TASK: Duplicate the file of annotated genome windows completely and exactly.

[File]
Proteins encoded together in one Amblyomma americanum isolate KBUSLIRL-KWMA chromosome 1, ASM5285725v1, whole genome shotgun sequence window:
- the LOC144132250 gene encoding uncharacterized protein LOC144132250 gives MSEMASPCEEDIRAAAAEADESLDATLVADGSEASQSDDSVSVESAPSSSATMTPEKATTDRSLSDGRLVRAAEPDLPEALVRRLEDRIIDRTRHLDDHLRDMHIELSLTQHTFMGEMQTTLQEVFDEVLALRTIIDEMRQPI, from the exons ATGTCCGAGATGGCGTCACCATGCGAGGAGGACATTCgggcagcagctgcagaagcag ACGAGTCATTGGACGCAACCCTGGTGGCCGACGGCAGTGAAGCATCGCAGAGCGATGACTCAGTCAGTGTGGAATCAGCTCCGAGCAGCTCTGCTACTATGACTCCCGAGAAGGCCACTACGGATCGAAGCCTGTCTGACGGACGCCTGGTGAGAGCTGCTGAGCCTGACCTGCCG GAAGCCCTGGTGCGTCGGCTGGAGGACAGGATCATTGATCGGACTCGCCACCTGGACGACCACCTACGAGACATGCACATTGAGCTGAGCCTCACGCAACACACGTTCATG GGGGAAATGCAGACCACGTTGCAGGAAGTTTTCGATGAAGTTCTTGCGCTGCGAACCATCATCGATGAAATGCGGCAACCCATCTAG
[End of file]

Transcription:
Proteins encoded together in one Amblyomma americanum isolate KBUSLIRL-KWMA chromosome 1, ASM5285725v1, whole genome shotgun sequence window:
- the LOC144132250 gene encoding uncharacterized protein LOC144132250 gives MSEMASPCEEDIRAAAAEADESLDATLVADGSEASQSDDSVSVESAPSSSATMTPEKATTDRSLSDGRLVRAAEPDLPEALVRRLEDRIIDRTRHLDDHLRDMHIELSLTQHTFMGEMQTTLQEVFDEVLALRTIIDEMRQPI, from the exons ATGTCCGAGATGGCGTCACCATGCGAGGAGGACATTCgggcagcagctgcagaagcag ACGAGTCATTGGACGCAACCCTGGTGGCCGACGGCAGTGAAGCATCGCAGAGCGATGACTCAGTCAGTGTGGAATCAGCTCCGAGCAGCTCTGCTACTATGACTCCCGAGAAGGCCACTACGGATCGAAGCCTGTCTGACGGACGCCTGGTGAGAGCTGCTGAGCCTGACCTGCCG GAAGCCCTGGTGCGTCGGCTGGAGGACAGGATCATTGATCGGACTCGCCACCTGGACGACCACCTACGAGACATGCACATTGAGCTGAGCCTCACGCAACACACGTTCATG GGGGAAATGCAGACCACGTTGCAGGAAGTTTTCGATGAAGTTCTTGCGCTGCGAACCATCATCGATGAAATGCGGCAACCCATCTAG